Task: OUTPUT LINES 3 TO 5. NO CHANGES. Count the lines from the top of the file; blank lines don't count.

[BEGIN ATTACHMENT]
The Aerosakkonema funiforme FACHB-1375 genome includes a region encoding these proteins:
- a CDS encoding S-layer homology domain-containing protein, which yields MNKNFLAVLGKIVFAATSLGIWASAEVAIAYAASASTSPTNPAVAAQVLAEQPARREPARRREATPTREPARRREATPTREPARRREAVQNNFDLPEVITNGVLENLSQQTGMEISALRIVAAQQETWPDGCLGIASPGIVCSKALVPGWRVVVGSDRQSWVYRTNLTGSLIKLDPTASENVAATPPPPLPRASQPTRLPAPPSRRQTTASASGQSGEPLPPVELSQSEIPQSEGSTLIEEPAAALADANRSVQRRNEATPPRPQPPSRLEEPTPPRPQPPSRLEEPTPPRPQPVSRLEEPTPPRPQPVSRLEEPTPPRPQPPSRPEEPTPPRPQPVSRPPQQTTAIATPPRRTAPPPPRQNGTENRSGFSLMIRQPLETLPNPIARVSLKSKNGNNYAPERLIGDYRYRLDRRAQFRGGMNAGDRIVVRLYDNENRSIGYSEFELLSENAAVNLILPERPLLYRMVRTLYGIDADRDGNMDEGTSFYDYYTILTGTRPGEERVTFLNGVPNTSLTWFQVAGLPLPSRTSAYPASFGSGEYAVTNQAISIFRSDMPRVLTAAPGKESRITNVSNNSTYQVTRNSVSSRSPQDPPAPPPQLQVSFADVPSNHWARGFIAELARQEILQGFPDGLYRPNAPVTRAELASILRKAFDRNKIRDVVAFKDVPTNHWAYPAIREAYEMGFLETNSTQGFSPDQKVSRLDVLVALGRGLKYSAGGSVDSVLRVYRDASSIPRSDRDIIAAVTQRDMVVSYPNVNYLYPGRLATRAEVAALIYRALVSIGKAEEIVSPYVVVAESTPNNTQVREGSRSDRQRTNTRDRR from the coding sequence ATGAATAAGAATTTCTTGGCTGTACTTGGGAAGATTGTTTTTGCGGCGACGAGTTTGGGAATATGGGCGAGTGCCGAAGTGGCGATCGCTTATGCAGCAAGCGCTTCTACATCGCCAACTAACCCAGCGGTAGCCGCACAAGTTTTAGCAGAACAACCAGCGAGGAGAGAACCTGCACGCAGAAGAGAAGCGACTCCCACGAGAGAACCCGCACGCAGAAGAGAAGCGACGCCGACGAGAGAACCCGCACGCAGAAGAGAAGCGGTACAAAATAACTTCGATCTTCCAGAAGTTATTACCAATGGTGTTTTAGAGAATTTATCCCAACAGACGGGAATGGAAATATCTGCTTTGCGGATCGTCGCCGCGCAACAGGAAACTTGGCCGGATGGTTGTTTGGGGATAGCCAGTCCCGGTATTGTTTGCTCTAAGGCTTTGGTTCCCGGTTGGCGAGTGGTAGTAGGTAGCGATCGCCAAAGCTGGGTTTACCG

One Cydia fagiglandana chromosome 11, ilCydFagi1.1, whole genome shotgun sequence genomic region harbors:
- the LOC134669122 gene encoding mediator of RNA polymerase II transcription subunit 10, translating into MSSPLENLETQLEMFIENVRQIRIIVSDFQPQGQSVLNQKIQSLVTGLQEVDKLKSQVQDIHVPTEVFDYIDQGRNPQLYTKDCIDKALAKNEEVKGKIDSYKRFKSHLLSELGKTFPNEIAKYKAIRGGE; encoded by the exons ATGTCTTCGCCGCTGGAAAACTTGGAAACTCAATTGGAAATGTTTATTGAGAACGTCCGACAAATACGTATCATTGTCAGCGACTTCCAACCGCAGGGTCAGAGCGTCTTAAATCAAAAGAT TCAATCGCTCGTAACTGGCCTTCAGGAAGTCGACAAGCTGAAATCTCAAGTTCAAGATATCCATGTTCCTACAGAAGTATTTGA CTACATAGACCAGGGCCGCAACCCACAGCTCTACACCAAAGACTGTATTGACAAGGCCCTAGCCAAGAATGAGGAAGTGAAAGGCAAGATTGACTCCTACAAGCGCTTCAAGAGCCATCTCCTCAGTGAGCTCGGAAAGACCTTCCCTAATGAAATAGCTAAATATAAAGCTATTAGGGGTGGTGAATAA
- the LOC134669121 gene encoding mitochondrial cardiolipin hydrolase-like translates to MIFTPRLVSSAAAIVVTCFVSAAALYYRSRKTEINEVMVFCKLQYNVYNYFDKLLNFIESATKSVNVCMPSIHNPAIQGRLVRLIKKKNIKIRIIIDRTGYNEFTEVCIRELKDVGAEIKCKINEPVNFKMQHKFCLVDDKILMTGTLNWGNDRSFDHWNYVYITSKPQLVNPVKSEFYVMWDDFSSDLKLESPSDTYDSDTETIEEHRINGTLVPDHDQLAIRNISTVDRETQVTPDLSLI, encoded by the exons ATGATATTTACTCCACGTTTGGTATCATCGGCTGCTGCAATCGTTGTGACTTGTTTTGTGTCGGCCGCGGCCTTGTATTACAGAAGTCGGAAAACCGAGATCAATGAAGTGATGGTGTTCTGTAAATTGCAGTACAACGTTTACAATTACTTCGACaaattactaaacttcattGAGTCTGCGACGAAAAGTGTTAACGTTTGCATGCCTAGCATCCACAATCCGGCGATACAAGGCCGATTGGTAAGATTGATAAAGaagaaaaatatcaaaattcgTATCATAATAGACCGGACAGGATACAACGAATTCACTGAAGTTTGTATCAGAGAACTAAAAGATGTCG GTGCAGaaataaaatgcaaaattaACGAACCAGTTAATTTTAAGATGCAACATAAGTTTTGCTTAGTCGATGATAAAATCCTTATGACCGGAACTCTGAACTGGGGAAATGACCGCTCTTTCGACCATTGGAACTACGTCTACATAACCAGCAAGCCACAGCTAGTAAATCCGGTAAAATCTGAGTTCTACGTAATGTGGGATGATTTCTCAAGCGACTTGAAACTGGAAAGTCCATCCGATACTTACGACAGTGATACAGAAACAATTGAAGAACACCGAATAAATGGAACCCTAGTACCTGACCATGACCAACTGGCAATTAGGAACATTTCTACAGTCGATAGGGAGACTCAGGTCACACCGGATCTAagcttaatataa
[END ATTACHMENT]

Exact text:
One Cydia fagiglandana chromosome 11, ilCydFagi1.1, whole genome shotgun sequence genomic region harbors:
- the LOC134669122 gene encoding mediator of RNA polymerase II transcription subunit 10, translating into MSSPLENLETQLEMFIENVRQIRIIVSDFQPQGQSVLNQKIQSLVTGLQEVDKLKSQVQDIHVPTEVFDYIDQGRNPQLYTKDCIDKALAKNEEVKGKIDSYKRFKSHLLSELGKTFPNEIAKYKAIRGGE; encoded by the exons ATGTCTTCGCCGCTGGAAAACTTGGAAACTCAATTGGAAATGTTTATTGAGAACGTCCGACAAATACGTATCATTGTCAGCGACTTCCAACCGCAGGGTCAGAGCGTCTTAAATCAAAAGAT TCAATCGCTCGTAACTGGCCTTCAGGAAGTCGACAAGCTGAAATCTCAAGTTCAAGATATCCATGTTCCTACAGAAGTATTTGA CTACATAGACCAGGGCCGCAACCCACAGCTCTACACCAAAGACTGTATTGACAAGGCCCTAGCCAAGAATGAGGAAGTGAAAGGCAAGATTGACTCCTACAAGCGCTTCAAGAGCCATCTCCTCAGTGAGCTCGGAAAGACCTTCCCTAATGAAATAGCTAAATATAAAGCTATTAGGGGTGGTGAATAA
- the LOC134669121 gene encoding mitochondrial cardiolipin hydrolase-like translates to MIFTPRLVSSAAAIVVTCFVSAAALYYRSRKTEINEVMVFCKLQYNVYNYFDKLLNFIESATKSVNVCMPSIHNPAIQGRLVRLIKKKNIKIRIIIDRTGYNEFTEVCIRELKDVGAEIKCKINEPVNFKMQHKFCLVDDKILMTGTLNWGNDRSFDHWNYVYITSKPQLVNPVKSEFYVMWDDFSSDLKLESPSDTYDSDTETIEEHRINGTLVPDHDQLAIRNISTVDRETQVTPDLSLI, encoded by the exons ATGATATTTACTCCACGTTTGGTATCATCGGCTGCTGCAATCGTTGTGACTTGTTTTGTGTCGGCCGCGGCCTTGTATTACAGAAGTCGGAAAACCGAGATCAATGAAGTGATGGTGTTCTGTAAATTGCAGTACAACGTTTACAATTACTTCGACaaattactaaacttcattGAGTCTGCGACGAAAAGTGTTAACGTTTGCATGCCTAGCATCCACAATCCGGCGATACAAGGCCGATTGGTAAGATTGATAAAGaagaaaaatatcaaaattcgTATCATAATAGACCGGACAGGATACAACGAATTCACTGAAGTTTGTATCAGAGAACTAAAAGATGTCG GTGCAGaaataaaatgcaaaattaACGAACCAGTTAATTTTAAGATGCAACATAAGTTTTGCTTAGTCGATGATAAAATCCTTATGACCGGAACTCTGAACTGGGGAAATGACCGCTCTTTCGACCATTGGAACTACGTCTACATAACCAGCAAGCCACAGCTAGTAAATCCGGTAAAATCTGAGTTCTACGTAATGTGGGATGATTTCTCAAGCGACTTGAAACTGGAAAGTCCATCCGATACTTACGACAGTGATACAGAAACAATTGAAGAACACCGAATAAATGGAACCCTAGTACCTGACCATGACCAACTGGCAATTAGGAACATTTCTACAGTCGATAGGGAGACTCAGGTCACACCGGATCTAagcttaatataa